In this next shot you'll see the separator removed - to do so I developed a technique of jacking up the front of the cabinets to extend one tenon from the mortise - in this next photo you can see that the floor ahs been removed and the tenon removed - note that the other end has been carefully cut apart from the stile above. In some instances both ends of the rail's tenons can be successfully removed - however in this case only one end would come apart (don't worry I have a plan for reattaching it).
Also note that I've begun reworking the plumbing and that I've added some two-by-four supports for the floor to help prevent any future sagging.


The next step is to carefully measure and install the new floor. The trick is to get as custom a fit as is possible - so the same dimensional thickness of plywood is used and very little gap is allowed between the old and new floor. The floor back is drilled with holes just slightly larger than the Pex pipe to allow access for the supply lines. The floor is then installed using brad nails to minimize exposure of the fasteners.





After attaching the new floor comes the final step, which is preparing the removed rail for reinstallation in the cabinet face frame. I earlier mentioned the use of a pocket hole - well here is a photo of a Kreg pocket hole jig clamped and ready for drilling. The Kreg kit uses a flat-faced vice-grip style clamp to ensure that the two parts of the face frame are exactly on the same plane. The jig provides a guide for the special Kreg bit to drill the exact angle and depth needed for the thickness of the face frame. Once the screws are tightened it creates a very strong joint and since they're on the back of the rail the replacement is invisible.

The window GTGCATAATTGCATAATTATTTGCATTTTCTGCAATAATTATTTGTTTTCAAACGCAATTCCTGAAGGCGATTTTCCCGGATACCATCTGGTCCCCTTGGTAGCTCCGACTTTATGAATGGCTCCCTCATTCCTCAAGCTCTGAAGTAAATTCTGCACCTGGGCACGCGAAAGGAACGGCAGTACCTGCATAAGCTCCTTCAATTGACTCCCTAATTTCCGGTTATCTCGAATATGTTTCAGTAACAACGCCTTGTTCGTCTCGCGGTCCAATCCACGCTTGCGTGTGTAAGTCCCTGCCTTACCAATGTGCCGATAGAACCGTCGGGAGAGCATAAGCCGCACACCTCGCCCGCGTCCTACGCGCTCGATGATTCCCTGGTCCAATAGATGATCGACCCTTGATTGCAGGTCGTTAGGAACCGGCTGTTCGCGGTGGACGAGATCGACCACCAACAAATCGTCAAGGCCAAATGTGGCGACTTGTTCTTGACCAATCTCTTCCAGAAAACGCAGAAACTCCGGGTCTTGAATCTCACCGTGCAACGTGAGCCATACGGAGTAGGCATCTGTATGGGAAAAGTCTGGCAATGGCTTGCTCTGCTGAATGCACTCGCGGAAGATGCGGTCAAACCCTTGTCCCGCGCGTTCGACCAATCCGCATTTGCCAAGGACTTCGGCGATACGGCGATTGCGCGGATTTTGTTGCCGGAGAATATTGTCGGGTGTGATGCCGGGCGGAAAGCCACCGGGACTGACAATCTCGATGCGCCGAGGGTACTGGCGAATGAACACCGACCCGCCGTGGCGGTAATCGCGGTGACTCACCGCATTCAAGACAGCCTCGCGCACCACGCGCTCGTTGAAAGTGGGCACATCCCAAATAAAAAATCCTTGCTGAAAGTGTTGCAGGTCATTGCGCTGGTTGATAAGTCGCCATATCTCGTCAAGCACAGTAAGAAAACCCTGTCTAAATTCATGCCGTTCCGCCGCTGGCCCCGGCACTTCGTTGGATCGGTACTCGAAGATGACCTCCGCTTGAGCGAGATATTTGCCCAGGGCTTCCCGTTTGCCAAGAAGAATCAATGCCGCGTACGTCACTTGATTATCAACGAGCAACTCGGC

For this particular example the last thing to do after face-frame reassembly is to complete the changes tot he drain plumbing. You can see in this final image how much neater everything looks - also there's a bit more room under the drains for cleaning products, sponges and whatnot.

Sheet 1/4" Luan plywood: $8
Scrap 2x4" material - Free
Misc PVC Drain bits: $16
Saving the original cabinets - priceless.

-- John

2 comments:

JEM 'n Tonic said...

i like how simply you explained this process. Also, I wanted to thank you for following me, and giving me finishing advice for my sculptures.

Thanks a lot,
Eric McGrew

Stephanie said...

I'm in the process of doing pretty much the exact same thing to a cabinet in my mom's 1963-built kitchen. But now that the floor's out--which I did w/o cutting any of the frame pieces!--the replacement floor sits about 1/8" higher than the bottom front frame, where it used to sit flush. I'm picky as heck and want it to be even like it was! (FWIW, I tested with a non-damaged section of the old floor, and it's not flush any more either). Is it even possible that the whole front of the cabinet is sagging since the floor is no longer nailed into it? Should I get thinner plywood (I've added a back and four crosspieces as a bottom support because we want to put in heavy rolling drawers), or should I use a router to take 1/8" off everywhere the bottom would sit on this support, or should I somehow jack up the front frame?